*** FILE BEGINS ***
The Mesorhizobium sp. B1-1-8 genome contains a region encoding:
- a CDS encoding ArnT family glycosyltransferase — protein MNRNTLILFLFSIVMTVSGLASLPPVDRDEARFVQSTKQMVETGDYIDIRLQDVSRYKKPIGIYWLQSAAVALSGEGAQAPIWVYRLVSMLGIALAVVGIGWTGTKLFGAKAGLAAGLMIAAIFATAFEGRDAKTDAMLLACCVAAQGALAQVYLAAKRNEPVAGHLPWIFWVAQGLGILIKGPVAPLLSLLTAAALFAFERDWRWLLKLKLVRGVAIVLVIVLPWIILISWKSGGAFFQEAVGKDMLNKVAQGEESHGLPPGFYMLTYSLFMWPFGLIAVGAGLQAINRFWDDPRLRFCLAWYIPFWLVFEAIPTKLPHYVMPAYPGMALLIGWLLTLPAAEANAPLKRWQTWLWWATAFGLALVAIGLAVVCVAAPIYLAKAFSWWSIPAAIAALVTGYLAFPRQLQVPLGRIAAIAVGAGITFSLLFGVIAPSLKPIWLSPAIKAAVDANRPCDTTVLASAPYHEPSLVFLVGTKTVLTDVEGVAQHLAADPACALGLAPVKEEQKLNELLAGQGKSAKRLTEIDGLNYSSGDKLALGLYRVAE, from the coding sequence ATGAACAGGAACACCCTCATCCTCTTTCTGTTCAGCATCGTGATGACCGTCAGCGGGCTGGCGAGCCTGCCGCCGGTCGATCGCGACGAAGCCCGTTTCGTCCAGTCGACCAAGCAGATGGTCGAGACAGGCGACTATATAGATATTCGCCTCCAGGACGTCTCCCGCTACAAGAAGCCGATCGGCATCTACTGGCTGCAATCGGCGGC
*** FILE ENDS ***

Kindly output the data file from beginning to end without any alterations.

The Mesorhizobium sp. B1-1-8 genome contains a region encoding:
- a CDS encoding ArnT family glycosyltransferase — protein MNRNTLILFLFSIVMTVSGLASLPPVDRDEARFVQSTKQMVETGDYIDIRLQDVSRYKKPIGIYWLQSAAVALSGEGAQAPIWVYRLVSMLGIALAVVGIGWTGTKLFGAKAGLAAGLMIAAIFATAFEGRDAKTDAMLLACCVAAQGALAQVYLAAKRNEPVAGHLPWIFWVAQGLGILIKGPVAPLLSLLTAAALFAFERDWRWLLKLKLVRGVAIVLVIVLPWIILISWKSGGAFFQEAVGKDMLNKVAQGEESHGLPPGFYMLTYSLFMWPFGLIAVGAGLQAINRFWDDPRLRFCLAWYIPFWLVFEAIPTKLPHYVMPAYPGMALLIGWLLTLPAAEANAPLKRWQTWLWWATAFGLALVAIGLAVVCVAAPIYLAKAFSWWSIPAAIAALVTGYLAFPRQLQVPLGRIAAIAVGAGITFSLLFGVIAPSLKPIWLSPAIKAAVDANRPCDTTVLASAPYHEPSLVFLVGTKTVLTDVEGVAQHLAADPACALGLAPVKEEQKLNELLAGQGKSAKRLTEIDGLNYSSGDKLALGLYRVAE, from the coding sequence ATGAACAGGAACACCCTCATCCTCTTTCTGTTCAGCATCGTGATGACCGTCAGCGGGCTGGCGAGCCTGCCGCCGGTCGATCGCGACGAAGCCCGTTTCGTCCAGTCGACCAAGCAGATGGTCGAGACAGGCGACTATATAGATATTCGCCTCCAGGACGTCTCCCGCTACAAGAAGCCGATCGGCATCTACTGGCTGCAATCGGCGGC